The lyricist and poet Robert Burns (1759-1796) – also known as the ‘Ploughman Poet’ – is widely regarded as the national poet of Scotland. Born to a humble farming family in Alloway, Scotland, though he received little education, Burns wrote more than 550 poems and songs that largely celebrated the beauty and power of nature as well as the struggles of common people.
In addition, his writing in the Scots dialect helped preserve and promote the Scottish language. Whether you’re a fan of Burns’ poetry or simply enjoy singing his famous composition ‘Auld Lang Syne’ on New Year’s Eve, there’s no denying the extraordinary impact that Burns has had upon the literary world. Today, he is remembered annually on 25 January through the customary eating of ‘haggis, neeps and tatties’ (haggis, turnips and potatoes), as well as the recitation of some of his most famous works.
Here are 10 facts about Scotland’s beloved national poet, Robert (‘Rabbie’) Burns.
1. He was raised in poverty
Burns was the eldest of seven children born to self-educated tenant farmer William Burnes and Agnes Broun. He was born in a house built by his father, which is now the Burns Cottage Museum, and lived there until he was seven. His childhood was characterised by moving from farm to farm, where the family lived in poverty.
Though a labourer, Burns received a rudimentary education from his father in reading, writing, arithmetic, geography, history and religion, though he spent some time at parish schools in between harvest season.
2. He wrote his first poem at 15
By the age of 15, Burns was a principal agricultural labourer. During the harvest of 1774, he was assisted by Nelly Kilpatrick, who is thought to be his first romantic interest and muse. She inspired his first attempt at poetry, O, Once I Lov’d A Bonnie Lass. A year later, he went to finish his education with a tutor at Kirkoswald where he met Peggy Thompson, for whom he penned the poems Now Westlin’ Winds and I Dream’d I Lay.
3. He was a freemason
Burns was initiated into the Masonic lodge at St David, Tarbolton, in 1781, aged 22. The fraternal organisation, which is known for its secrecy and ritual, influenced some of his later poetry and songs, such as those that appeared in a commonplace book in 1783.
4. He had 12 children
Burns is also remembered for his eventful romantic life. His first child was born in 1785 to his mother’s servant, Elizabeth Paton, while he was simultaneously embarking on a relationship with Jean Armour, the daughter of a stonemason. Armour became pregnant with twins in 1786. He signed a paper attesting his marriage to Jean, but her father shunned him.
In spite of this, Armour and Burns were married in 1788, and she and Burns went on to have nine children in total, three of whom survived infancy. Burns had extra-marital relationships, however, and had two further children via Ann Park and Janet ‘Jennie’ Clow.
5. He was the ‘people’s poet’ of Russia
Burns was a committed anti-establishment figure, and his works often reflected his views. He advocated for the rights of the working class and was a Radicalist (an early form of left-wing liberalism), as expressed covertly through Scots Wha Hae. He was also known for his commentary on patriotism, anticlericalism, class inequalities, gender, religion, Scottish cultural identity, poverty, sexuality and the benefits of socialising through carousing, drinking Scotch whiskey, and so on.
As a result of his views, he became the ‘people’s poet’ of Imperial Russia, where his work was translated extensively. The USSR honoured him with a commemorative stamp in 1956, and he remains popular in Russia today.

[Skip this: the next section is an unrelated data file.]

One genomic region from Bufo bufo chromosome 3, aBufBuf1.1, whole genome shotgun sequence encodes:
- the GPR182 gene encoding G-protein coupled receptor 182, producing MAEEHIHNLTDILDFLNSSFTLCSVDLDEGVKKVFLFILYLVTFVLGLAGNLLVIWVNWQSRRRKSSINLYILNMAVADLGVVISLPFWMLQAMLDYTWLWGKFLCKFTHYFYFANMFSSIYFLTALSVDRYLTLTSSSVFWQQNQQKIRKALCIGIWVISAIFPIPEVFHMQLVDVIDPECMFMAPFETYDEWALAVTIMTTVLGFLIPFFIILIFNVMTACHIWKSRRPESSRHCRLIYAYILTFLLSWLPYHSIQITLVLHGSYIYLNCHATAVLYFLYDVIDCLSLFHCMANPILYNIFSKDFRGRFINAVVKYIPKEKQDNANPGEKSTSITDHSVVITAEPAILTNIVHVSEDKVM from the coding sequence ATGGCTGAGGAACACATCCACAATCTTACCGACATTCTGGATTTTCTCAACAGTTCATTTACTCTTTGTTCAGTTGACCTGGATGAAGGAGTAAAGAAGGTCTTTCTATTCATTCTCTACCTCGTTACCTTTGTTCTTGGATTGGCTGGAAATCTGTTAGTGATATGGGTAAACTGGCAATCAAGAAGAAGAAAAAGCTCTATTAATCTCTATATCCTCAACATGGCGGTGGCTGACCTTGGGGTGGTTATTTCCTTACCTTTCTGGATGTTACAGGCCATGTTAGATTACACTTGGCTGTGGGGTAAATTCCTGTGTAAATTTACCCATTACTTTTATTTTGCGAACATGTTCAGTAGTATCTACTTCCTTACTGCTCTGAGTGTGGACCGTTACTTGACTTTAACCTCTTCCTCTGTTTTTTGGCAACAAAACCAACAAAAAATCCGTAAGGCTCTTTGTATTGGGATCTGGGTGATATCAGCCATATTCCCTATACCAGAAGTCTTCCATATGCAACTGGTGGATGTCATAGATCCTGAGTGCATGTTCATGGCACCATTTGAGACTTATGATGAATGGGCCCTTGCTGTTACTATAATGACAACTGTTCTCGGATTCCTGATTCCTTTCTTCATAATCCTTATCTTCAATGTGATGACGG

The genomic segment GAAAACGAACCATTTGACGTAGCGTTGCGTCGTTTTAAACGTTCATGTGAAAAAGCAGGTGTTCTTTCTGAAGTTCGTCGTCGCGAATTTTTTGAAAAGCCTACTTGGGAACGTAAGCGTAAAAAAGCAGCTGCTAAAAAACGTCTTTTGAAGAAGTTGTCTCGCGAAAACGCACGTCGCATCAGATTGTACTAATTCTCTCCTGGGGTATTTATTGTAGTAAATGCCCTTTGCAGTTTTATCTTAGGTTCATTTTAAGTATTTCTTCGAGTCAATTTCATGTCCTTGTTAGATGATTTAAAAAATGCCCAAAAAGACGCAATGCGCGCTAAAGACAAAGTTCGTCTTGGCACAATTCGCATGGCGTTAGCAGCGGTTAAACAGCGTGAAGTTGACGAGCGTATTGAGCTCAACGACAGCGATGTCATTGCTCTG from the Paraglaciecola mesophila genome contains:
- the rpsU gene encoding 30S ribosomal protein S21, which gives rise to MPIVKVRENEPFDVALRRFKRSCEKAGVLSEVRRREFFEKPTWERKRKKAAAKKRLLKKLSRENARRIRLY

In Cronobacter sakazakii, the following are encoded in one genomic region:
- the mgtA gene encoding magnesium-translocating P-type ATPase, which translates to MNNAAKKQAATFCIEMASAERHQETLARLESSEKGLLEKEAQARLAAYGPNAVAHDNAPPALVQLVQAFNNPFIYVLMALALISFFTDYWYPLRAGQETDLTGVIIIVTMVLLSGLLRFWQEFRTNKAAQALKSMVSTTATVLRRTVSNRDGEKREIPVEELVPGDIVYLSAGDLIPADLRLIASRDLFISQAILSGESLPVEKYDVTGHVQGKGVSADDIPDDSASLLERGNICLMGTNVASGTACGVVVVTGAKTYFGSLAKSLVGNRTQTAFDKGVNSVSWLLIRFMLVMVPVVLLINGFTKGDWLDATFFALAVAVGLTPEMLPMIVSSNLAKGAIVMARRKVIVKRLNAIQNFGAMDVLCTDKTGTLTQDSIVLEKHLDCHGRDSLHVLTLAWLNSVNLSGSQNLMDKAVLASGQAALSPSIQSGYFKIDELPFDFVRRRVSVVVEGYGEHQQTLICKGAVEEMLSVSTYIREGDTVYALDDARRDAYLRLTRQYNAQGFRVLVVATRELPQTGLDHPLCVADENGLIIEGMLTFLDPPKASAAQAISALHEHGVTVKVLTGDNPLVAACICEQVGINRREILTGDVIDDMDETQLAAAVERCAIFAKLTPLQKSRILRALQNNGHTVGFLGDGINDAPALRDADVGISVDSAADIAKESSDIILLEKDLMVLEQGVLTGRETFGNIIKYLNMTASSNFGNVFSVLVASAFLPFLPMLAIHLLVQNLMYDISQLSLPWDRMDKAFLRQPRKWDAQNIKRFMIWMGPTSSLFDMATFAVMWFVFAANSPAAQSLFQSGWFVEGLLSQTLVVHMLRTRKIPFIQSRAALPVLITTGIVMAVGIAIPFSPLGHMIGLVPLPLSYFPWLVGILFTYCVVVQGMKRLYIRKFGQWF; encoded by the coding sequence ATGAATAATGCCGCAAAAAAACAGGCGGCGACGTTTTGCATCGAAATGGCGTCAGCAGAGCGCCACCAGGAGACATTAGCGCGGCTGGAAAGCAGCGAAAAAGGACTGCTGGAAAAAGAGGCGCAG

6. He helped to preserve Scots dialect and folk songs
In addition to writing in the Scots dialect, Burns worked to collect and preserve Scottish folk songs, sometimes revising, expanding and adapting them for works such as The Merry Muses of Caledonia. Many of his most famous poems are songs with the music based upon older traditional songs. Auld Lang Syne, for instance, is set to the original melody of Can Ye Labour Lea, while A Red, Red Rose is set to the tune of Major Graham.
7. His work inspired significant poets
Classified as a proto-Romantic poet, Burns’ work significantly inspired the Romantic movement in Scotland and England, since it heavily celebrated and drew upon nature as a source of inspiration. He particularly inspired the famed poets William Wordsworth, Samuel Taylor Coleridge and Percy Bysshe Shelley, and later Hugh MacDiarmid. Both during his life and after his death, the Edinburgh literati worked to sentimentalise Burns, calling him a ‘heaven-taught ploughman’.
More broadly, he was beloved by the Scottish people, and after his death in 1736, his funeral procession in Dumfries was attended by thousands of people.
8. He may have suffered from manic depression
The strong emotional highs and lows that characterise Burns’ poems have led to some suggesting that he suffered from manic depression, a hypothesis which has been supported by analysis of various samples of his handwriting. Indeed, Burns himself referred to suffering from episodes of what he called ‘blue devilism’.
9. He has more than 900 living descendants
Though Burns died at just 37 from rheumatic fever, his five surviving children of twelve mean that, as of 2019, he has over 900 living descendants. The most famous of these is American fashion designer Tommy Hilfiger, who is his great, great, great nephew.
10. He was the first person to ever appear on a Coca-Cola bottle
Scotland’s Bard has been commemorated in many ways over the years, in ways that have been both conventional – he appears on the Scottish £5 note – and surprising. For instance, in 2009, he became the first person to appear on a commemorative Coca-Cola bottle. He is also remembered for the Robert Burns Birthplace Museum in Alloway, Ayrshire, which offers visitors a glimpse into his life.